HCC develops from chronically damaged liver tissue that contains sustained inflammation and fibrosis, which eventually leads to hepatocarcinogenesis. As HCC progression, their disorganized, leaky vasculature and bile duct injury may allow bacteria to enter, and the tumorous immunosuppressive microenvironment may provide a refuge for the infiltrated bacteria.38 39 Moreover, gut-liver axis is widely implicated in the pathogenesis of liver diseases and most of the gut bacterial communities has the capacity to colonize multiple tumorous milieu,40 41 suggesting that potentially bacterial translocation from the gut to the liver might also be occurring. We identified differences in microbial diversity and richness among the different zones of the liver, especially when comparing the tumor versus the peritumoral area, indicating bacteria colonization may modify the overall microbiome of the tumor. Additionally, FISH and immunofluorescence staining clearly demonstrated the intracellular localization of bacteria in CD45+ immune cells from normal liver tissues. In contrast, the bacteria were mainly found to exist extracellularly in HCC tumors, indicating the probability of these bacteria entering established tumors via the route outside the liver. However, it must be recognized that bacteria may be colonization in the most favorable environment facilitating immune escape, irrespectively of the entry route. Future studies are necessary to clarify the origin of these specific intrahepatic bacteria and their possible pathogenic role in HCC.

Increasing evidence suggested that SASP phenotype of HSCs has crucial roles in promoting HCC development.16 17 NLRP3, a key component of the inflammasome, is important for HCC progression and higher expression of NLRP3 is associated with higher grade and poor prognosis.42 43 Our results advance the understanding about the molecular mechanisms underlying S.maltophilia and fibrosis-associated HCC progression. S.maltophilia provokes SASP activation in HSCs, which in turn secretes a variety of pro-inflammatory factors in the liver, thus facilitating fibrosis and HCC development. We further showed that S.maltophilia triggers the activation of NLRP3 via TLR4/NF-κb pathway in HSCs. Notably, blocking NF-κb signaling or NLRP3 activation efficiently prevents HSC SASP and fibrosis in HCC, indicating that intratumor bacteria S.maltophilia-SASP axis may contribute to pathogenic process of fibrosis-associated HCC.

In summary, we found that S. maltophilia accelerated cirrhosis and HCC development via HSC activation and senescence through the TLR4/NF-κb/ NLRP3 pathway. Our results may help identify new contributors to the pathogenesis of HCC as well as manipulation of the tumor microbiome most likely to affect tumor microenvironment and the response to immune therapy. Thus, better understanding of the organ-specific microbial taxa offers the potential for biomarker discovery or development of novel therapies for patients.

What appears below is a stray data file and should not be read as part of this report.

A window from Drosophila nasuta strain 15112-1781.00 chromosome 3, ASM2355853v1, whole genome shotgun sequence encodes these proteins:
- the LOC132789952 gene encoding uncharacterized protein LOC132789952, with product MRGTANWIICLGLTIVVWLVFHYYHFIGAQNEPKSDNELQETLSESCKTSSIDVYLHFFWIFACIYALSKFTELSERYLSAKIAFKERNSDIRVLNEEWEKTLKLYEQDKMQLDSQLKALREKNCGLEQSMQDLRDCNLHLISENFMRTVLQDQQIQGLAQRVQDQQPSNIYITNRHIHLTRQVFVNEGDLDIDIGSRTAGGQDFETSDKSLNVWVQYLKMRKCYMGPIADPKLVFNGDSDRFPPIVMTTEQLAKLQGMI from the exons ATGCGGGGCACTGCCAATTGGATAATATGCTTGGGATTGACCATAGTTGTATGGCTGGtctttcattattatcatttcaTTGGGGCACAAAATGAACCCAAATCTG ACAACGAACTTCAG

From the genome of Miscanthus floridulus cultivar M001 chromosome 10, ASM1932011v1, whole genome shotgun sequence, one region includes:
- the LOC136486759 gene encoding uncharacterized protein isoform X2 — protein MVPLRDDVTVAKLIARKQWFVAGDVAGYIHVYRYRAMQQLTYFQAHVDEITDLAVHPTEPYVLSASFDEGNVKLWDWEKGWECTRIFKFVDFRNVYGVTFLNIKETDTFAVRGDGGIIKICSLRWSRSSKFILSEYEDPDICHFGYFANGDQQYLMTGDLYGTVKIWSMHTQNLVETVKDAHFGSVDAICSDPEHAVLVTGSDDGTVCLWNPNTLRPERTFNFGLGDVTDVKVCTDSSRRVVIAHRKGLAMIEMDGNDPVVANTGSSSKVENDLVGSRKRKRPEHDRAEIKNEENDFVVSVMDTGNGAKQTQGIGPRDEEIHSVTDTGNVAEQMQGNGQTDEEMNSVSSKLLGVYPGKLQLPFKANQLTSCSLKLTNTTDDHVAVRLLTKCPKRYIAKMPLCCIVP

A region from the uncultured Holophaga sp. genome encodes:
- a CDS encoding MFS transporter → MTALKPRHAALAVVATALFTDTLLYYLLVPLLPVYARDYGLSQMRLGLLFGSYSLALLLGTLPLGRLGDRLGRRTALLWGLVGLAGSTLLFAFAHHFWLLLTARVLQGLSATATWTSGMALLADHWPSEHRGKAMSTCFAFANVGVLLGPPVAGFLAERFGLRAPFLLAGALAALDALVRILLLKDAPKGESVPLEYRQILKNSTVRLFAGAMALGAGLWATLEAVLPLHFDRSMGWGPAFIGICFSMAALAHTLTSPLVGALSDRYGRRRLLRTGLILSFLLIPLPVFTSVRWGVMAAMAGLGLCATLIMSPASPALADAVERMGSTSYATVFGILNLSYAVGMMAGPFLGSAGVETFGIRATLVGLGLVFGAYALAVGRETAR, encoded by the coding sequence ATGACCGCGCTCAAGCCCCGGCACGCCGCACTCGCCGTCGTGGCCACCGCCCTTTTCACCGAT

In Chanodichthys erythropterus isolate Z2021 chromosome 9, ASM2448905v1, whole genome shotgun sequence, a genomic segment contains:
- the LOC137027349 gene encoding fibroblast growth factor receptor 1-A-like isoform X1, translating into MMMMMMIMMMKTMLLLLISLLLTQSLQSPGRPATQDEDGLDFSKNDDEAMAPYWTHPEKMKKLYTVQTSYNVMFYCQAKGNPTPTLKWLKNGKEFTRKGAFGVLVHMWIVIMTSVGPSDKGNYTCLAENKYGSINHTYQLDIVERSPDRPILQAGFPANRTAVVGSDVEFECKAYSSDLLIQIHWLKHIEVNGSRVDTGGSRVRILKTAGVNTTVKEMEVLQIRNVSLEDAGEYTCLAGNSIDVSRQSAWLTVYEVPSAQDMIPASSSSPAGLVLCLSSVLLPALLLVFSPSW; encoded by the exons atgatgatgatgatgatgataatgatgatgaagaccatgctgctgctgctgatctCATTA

Supplemental material

Data availability statement

Data are available on reasonable request.

Ethics statements

Patient consent for publication

Ethics approval

This study was approved by the Ethics Committee of the First Affiliated Hospital with Nanjing Medical University and Drum Tower Hospital(GZR2020/09).


Supplementary materials

  • Supplementary Data

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  • Contributors YC is responsible for the overall content as guarantor. YC conceived and designed the project. BL, ZZ and HS performed experiments and analyzed the 16s rRNA sequencing data. BL, YJ, JL and DF performed experiments, interpreted the data and prepared the figures. XM, CL and RP contributed biopsy samples and pathology analysis. YC, BL and ZZ wrote the manuscript. All authors read and approved the manuscript.

  • Funding This work was supported by project grants from The National Natural Science Foundation of China (82071767, 81772602 and 91942309 to YC; 81902445 to ZZ), Jiangsu Provincial Key Research Development Program of China (BE2018750 to YC), Key Laboratory of Emergency and Trauma, Ministry of Education (KLET-201913 to YC). The Natural Science Foundation of Jiangsu Higher Education Institutions of China (19KJB310008 to ZZ), Doctor of Mass Entrepreneurship and Innovation Program in Jiangsu Province (KY101R202040 to ZZ), Fund of Development on Science and Technology of Nanjing Medical University, China (NMUB2018006 to ZZ).

  • Competing interests None declared.

  • Provenance and peer review Not commissioned; externally peer reviewed.

  • Supplemental material This content has been supplied by the author(s). It has not been vetted by BMJ Publishing Group Limited (BMJ) and may not have been peer-reviewed. Any opinions or recommendations discussed are solely those of the author(s) and are not endorsed by BMJ. BMJ disclaims all liability and responsibility arising from any reliance placed on the content. Where the content includes any translated material, BMJ does not warrant the accuracy and reliability of the translations (including but not limited to local regulations, clinical guidelines, terminology, drug names and drug dosages), and is not responsible for any error and/or omissions arising from translation and adaptation or otherwise.